Please Note: This Article is 5 years old. This increases the likelihood that some or all of it's content is now outdated.

Provisions included in the Housing and Planning Act which affect landlords in the private rented sector (PRS) come into force today (6the April 2017).

The Housing and Planning Act is designed to dramatically improve the effectiveness of Houses in Multiple Occupation (HMO) and licenseable property rules enforcement in the private rented sector (PRS). Most responsible landlords already do so, but they will now need to ensure that they are complying fully with their obligations if they are to avoid a financial penalty. Local authorities are being urged to develop strategies to deal quickly and effectively with rule breaches in the private rented sector.

These provisions in the Act apply to England only and include the widening of the scope of Rent Repayment Orders (RROs) and new fixed penalty notices for landlords and letting agents.

Rent Repayment Orders currently allow local authorities, when paying housing benefit, or a tenant, to apply to the First Tier Tribunal (FTT) to recover up to 12 months of benefit payments or rent from the landlord, in relation to the failure to licence a property under an HMO or selective licensing scheme created under the Housing Act 2004

A local authority can seek an RRO without securing a criminal conviction first, whereas a tenant can only act following a criminal conviction, or on the back of an RRO obtained by the local authority.

Under the new rules the grounds on which an RRO can be obtained are extended and the process made more straightforward. The RRO now applies to all offences under the Housing Act 2004. To the previous licensing offences under the old provisions is now added a breach of a licence condition, breaches of the HMO Management Regulations, including the health and safety (HHSRS) regulations enforcement notices, unlawful force to effect eviction, and later in the year when banning orders come in, a breach of a banning order. Local authorities and tenants can now seek an RRO directly without the need for any form of prosecution first.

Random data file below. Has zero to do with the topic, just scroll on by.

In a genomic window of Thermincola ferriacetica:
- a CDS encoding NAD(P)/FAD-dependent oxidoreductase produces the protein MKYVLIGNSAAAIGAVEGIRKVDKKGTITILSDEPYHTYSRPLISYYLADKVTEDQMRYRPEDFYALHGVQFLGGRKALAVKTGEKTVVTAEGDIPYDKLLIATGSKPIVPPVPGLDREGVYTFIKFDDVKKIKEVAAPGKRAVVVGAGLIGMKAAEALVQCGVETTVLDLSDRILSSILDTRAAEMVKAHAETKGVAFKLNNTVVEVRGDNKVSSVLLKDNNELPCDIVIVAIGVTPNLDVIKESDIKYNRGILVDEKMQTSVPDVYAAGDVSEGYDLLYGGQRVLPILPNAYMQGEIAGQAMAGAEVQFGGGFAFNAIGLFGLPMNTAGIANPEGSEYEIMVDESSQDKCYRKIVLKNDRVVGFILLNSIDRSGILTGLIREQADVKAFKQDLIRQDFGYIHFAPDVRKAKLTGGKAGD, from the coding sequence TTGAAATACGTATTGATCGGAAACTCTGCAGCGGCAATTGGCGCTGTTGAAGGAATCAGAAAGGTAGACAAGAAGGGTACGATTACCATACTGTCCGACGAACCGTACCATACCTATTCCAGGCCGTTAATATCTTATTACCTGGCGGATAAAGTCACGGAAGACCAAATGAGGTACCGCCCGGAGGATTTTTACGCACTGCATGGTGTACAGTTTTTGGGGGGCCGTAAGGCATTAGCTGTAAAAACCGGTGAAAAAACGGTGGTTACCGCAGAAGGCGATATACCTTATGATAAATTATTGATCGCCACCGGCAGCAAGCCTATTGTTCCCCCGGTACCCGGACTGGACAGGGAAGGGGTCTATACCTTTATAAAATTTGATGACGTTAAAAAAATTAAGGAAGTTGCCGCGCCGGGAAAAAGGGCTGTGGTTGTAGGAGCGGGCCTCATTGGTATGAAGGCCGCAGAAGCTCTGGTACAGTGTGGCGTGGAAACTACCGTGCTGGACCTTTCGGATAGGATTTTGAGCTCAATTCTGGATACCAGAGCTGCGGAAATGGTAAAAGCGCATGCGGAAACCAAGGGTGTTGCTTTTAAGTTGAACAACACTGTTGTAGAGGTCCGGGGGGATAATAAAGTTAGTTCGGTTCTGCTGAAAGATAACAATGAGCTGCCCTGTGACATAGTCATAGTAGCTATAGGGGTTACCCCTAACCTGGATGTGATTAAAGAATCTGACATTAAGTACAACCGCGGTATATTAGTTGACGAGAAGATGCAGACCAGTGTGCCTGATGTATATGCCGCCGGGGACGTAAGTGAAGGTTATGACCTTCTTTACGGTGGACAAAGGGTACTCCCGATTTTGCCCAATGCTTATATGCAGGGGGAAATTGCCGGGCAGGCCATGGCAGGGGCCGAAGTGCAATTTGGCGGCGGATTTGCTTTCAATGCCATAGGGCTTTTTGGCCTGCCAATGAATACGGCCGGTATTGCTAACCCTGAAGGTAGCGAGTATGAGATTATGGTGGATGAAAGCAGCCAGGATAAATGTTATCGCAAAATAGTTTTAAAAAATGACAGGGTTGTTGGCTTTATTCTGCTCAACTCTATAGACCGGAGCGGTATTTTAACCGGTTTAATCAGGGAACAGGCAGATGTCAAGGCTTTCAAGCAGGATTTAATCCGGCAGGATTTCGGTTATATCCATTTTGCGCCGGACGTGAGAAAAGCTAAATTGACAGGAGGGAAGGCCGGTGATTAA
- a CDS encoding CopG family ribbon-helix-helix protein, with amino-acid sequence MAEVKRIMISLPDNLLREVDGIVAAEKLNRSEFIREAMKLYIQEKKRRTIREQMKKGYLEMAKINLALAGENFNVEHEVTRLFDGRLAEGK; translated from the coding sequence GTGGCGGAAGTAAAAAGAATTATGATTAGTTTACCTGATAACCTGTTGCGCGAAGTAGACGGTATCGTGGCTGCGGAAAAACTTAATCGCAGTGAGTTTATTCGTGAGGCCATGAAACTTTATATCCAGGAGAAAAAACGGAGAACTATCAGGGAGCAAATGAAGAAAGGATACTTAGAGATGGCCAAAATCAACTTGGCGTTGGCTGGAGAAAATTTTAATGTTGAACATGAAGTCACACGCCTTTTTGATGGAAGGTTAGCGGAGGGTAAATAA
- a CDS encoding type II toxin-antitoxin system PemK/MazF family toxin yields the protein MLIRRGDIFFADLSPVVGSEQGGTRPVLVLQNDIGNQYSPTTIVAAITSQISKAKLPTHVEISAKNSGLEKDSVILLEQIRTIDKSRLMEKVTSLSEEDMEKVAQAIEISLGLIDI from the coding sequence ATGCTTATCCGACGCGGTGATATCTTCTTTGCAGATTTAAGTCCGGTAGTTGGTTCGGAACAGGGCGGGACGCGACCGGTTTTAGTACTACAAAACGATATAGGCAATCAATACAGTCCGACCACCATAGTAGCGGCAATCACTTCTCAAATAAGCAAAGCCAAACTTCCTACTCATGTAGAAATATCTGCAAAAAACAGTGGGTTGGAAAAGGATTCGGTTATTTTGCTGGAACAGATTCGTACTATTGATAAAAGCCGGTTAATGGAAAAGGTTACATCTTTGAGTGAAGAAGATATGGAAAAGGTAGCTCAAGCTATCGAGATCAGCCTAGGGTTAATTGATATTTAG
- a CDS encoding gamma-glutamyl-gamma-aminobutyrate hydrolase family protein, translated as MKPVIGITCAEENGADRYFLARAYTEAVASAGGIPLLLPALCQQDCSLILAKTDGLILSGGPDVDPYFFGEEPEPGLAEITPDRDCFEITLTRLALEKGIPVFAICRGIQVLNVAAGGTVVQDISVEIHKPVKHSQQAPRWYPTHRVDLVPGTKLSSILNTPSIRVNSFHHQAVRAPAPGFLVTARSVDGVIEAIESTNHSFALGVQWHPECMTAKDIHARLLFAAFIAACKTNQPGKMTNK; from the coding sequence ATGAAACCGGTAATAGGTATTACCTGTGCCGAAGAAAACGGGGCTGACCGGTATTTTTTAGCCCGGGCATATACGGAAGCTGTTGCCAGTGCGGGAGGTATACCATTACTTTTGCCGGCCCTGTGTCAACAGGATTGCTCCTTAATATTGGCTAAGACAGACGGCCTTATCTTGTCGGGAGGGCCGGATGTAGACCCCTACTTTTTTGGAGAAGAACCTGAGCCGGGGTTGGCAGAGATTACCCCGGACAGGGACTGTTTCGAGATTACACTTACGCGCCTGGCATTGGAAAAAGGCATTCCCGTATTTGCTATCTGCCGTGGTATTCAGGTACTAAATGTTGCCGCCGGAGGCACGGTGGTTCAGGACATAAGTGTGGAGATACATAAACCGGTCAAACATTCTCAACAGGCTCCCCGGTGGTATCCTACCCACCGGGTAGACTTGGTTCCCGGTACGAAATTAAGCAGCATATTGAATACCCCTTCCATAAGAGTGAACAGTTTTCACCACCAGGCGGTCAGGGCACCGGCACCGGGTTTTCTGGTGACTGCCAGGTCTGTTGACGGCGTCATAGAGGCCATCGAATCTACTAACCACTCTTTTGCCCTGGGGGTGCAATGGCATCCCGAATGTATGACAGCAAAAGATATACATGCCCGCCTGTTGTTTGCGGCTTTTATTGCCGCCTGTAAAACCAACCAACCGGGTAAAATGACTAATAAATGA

Local authorities will now be permitted to use the money recovered to cover their costs of enforcement of the rules in private rented sector work. Any spare funds after that go to the Treasury.

A new financial penalty regime also comes into force today. This will allow local authorities to opt, instead of prosecution, to levy a financial penalty of up to £30,000 in respect of any offence under the Housing Act 2004 as stated above.

The penalties apply to each offence committed, so a landlord with multiple breaches could be facing a very substantial fine. Landlords facing a penalty will have 28 days to appeal to the local authority after which time the authority will consider this and issue a final decision notice. After the final council decision, the landlord can, within 28 days, appeal to the FTT.

HMO landlords need to be fully aware of their obligations under the Housing Act 2004. Many properties come under the current HMO regulations without the need for a license – any residential property with 3 or more unrelated residents is classed as an HMO, whereas a mandatory licensable HMO has 5 or more unrelated residents on 3 or more storeys.

The effect of this legislation could be to incentivise local authorities to implement selective licensing schemes following their ability to recover costs more quickly, and tenants may be motivated to report their landlords for breaches of rules, with the prospect of a reward of recovering their rent.

Please Note: This Article is 5 years old. This increases the likelihood that some or all of it's content is now outdated.


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